A week after the start of the summer season and the Glasgow – Oban services passes through the simple halt of ‘Cruachan Falls Station’. A time when the bare trees suddenly come to life in the fresh green of spring.
Falls of Cruachan is a summer-only request stop on Loch Awe (Loch Obha) at the foot of Ben Cruachan. It is located close to the entrance to Scottish Power’s Cruachan Power station which is built deep inside the mountain. Cruachan Power Station is a hydro pump storage power station where surplus electrical energy is used to pump water, using reversable turbines, from Loch Awe to a reservoir high up on Ben Cruachan. At times of high electrical demand this water flows back through the turbines to generate electricity. Visitors can alight at this station and enjoy an organised tour to the turbine hall and an interesting lecture about the Power Station. The station is located just above Loch Awe and the main road to Oban at one of the deepest parts of the loch. However in summer when the native oak trees are in leaf not much can be seen of the surrounding scenery – an excellent reason for choosing to alight here to take in the scenery and visit the power station too.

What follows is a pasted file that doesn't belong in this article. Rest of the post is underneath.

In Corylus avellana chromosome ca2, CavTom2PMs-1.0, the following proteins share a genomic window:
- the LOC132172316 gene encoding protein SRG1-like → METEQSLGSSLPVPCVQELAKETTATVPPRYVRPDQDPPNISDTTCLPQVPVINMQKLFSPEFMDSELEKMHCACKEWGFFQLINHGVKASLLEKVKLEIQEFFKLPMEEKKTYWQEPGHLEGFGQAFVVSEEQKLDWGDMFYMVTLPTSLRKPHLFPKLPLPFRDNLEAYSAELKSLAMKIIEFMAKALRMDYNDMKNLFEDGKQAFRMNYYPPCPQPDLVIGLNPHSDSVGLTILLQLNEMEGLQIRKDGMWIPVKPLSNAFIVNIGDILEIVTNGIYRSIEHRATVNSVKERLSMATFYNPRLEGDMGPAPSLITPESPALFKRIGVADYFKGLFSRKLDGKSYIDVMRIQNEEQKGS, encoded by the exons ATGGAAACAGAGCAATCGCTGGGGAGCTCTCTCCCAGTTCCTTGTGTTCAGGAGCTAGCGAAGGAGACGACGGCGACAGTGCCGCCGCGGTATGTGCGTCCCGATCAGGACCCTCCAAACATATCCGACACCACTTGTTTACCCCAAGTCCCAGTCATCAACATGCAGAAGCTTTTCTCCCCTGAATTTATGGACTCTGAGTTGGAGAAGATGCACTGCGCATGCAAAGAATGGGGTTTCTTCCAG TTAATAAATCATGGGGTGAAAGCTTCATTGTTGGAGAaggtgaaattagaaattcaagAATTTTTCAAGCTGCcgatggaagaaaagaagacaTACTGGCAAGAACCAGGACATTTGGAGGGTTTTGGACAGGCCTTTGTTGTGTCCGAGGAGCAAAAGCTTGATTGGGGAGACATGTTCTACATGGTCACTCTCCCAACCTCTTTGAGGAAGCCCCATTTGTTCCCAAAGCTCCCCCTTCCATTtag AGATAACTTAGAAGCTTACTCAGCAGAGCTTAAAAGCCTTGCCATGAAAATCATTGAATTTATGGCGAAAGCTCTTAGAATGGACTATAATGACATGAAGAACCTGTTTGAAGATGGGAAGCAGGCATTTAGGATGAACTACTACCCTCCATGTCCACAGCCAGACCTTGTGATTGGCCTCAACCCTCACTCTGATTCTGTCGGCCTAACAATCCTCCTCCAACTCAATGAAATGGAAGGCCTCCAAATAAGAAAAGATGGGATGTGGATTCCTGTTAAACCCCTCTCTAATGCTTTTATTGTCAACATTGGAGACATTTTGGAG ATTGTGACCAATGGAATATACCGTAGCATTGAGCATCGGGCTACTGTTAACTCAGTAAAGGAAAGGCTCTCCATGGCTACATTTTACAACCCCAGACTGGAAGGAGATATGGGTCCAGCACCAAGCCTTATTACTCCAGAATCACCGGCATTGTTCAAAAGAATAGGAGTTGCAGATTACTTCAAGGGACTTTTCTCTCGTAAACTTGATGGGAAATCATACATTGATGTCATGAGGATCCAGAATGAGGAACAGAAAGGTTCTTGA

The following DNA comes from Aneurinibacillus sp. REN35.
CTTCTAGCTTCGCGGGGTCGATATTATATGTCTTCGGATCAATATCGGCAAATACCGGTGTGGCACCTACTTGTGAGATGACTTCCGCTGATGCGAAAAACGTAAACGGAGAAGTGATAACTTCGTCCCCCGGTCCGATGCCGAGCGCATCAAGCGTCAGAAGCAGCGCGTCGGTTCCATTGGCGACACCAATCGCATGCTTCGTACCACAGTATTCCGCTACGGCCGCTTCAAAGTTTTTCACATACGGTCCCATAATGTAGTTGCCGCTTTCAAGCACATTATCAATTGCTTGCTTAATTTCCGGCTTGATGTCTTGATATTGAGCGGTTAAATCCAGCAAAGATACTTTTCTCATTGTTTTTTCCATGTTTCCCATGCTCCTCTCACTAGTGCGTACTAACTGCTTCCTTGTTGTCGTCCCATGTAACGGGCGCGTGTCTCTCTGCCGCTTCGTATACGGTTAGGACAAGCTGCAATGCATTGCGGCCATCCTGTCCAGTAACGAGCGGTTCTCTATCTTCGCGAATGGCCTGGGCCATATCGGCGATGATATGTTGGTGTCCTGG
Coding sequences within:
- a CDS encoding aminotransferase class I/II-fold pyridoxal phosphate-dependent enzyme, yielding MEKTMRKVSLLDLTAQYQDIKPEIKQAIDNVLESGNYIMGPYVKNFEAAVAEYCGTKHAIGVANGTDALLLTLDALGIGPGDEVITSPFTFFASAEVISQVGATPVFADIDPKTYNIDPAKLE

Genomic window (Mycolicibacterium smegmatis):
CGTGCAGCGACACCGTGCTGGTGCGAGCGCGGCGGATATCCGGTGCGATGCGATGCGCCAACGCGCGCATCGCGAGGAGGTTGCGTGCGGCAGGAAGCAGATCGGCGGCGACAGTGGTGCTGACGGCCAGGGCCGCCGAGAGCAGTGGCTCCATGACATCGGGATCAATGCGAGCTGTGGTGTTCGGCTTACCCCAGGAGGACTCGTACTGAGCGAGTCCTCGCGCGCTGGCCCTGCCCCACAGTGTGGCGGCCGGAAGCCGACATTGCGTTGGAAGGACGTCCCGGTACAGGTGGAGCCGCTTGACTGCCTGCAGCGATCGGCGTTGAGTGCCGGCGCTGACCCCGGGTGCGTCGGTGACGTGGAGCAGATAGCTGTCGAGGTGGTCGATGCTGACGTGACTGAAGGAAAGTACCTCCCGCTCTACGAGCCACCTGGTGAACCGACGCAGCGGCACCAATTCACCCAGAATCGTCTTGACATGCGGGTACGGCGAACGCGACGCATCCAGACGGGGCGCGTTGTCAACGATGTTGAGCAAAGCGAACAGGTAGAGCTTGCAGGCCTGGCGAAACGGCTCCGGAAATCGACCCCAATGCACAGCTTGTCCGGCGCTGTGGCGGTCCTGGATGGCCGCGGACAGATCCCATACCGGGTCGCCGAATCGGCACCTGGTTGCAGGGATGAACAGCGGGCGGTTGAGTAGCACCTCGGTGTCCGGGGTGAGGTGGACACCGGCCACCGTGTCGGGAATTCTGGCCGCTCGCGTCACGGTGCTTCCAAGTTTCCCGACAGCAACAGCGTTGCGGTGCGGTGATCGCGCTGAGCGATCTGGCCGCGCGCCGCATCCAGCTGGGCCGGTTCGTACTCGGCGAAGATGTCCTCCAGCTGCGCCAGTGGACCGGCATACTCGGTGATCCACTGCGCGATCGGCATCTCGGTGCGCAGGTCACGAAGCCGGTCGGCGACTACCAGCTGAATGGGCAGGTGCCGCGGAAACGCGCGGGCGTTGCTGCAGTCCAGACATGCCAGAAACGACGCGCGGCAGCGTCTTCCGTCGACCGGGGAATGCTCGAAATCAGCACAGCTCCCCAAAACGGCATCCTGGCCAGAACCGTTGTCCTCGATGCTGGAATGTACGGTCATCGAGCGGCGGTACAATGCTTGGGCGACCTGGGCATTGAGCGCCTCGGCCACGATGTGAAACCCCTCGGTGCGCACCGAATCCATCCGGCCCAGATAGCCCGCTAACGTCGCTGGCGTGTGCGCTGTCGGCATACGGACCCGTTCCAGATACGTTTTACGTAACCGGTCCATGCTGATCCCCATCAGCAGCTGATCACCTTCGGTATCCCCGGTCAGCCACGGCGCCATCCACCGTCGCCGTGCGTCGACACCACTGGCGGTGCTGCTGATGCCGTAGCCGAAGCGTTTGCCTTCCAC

To find out more about the Cruachan Pump Storage Power Station read this PDF Document produced by the power station operator, ScottishPower. To find out more about the organised tours which take you into the heart of Ben Cruachan and to view the Power Station Click Here
The picture shows the Oban train passing through the narrow Pass of Brander just beyond the Falls of Cruachan station. The semaphore signals are unusual. There are 17 in total connected to trip wires which extends along this stretch of line. The signals are held in the ‘up’ position and fall to the horizontal position if there is a rock fall which is detected by the tensioned trip wires. The safety feature is referred to as Anderson’s Piano after the inventor, John Anderson, a director of the original Callander & Oban Railway which opened to Oban in 1880.